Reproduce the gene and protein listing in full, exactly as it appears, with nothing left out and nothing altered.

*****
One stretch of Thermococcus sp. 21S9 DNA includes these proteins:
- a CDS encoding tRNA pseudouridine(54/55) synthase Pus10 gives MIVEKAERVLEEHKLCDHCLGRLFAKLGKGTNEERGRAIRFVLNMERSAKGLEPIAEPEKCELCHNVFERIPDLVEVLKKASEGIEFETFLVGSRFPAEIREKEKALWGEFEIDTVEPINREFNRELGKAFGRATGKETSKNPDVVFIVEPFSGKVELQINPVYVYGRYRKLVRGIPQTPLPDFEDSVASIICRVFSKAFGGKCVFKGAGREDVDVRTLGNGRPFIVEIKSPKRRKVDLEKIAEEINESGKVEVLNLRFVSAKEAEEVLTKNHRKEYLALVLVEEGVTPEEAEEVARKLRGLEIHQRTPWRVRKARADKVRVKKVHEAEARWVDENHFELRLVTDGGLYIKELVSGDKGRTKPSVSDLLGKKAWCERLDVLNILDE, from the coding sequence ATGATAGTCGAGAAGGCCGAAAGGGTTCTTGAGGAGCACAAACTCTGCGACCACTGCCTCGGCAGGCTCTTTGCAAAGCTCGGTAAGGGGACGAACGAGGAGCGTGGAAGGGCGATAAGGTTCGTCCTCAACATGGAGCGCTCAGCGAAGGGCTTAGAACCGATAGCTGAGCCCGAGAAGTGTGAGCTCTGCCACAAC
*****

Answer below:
One stretch of Thermococcus sp. 21S9 DNA includes these proteins:
- a CDS encoding tRNA pseudouridine(54/55) synthase Pus10 gives MIVEKAERVLEEHKLCDHCLGRLFAKLGKGTNEERGRAIRFVLNMERSAKGLEPIAEPEKCELCHNVFERIPDLVEVLKKASEGIEFETFLVGSRFPAEIREKEKALWGEFEIDTVEPINREFNRELGKAFGRATGKETSKNPDVVFIVEPFSGKVELQINPVYVYGRYRKLVRGIPQTPLPDFEDSVASIICRVFSKAFGGKCVFKGAGREDVDVRTLGNGRPFIVEIKSPKRRKVDLEKIAEEINESGKVEVLNLRFVSAKEAEEVLTKNHRKEYLALVLVEEGVTPEEAEEVARKLRGLEIHQRTPWRVRKARADKVRVKKVHEAEARWVDENHFELRLVTDGGLYIKELVSGDKGRTKPSVSDLLGKKAWCERLDVLNILDE, from the coding sequence ATGATAGTCGAGAAGGCCGAAAGGGTTCTTGAGGAGCACAAACTCTGCGACCACTGCCTCGGCAGGCTCTTTGCAAAGCTCGGTAAGGGGACGAACGAGGAGCGTGGAAGGGCGATAAGGTTCGTCCTCAACATGGAGCGCTCAGCGAAGGGCTTAGAACCGATAGCTGAGCCCGAGAAGTGTGAGCTCTGCCACAAC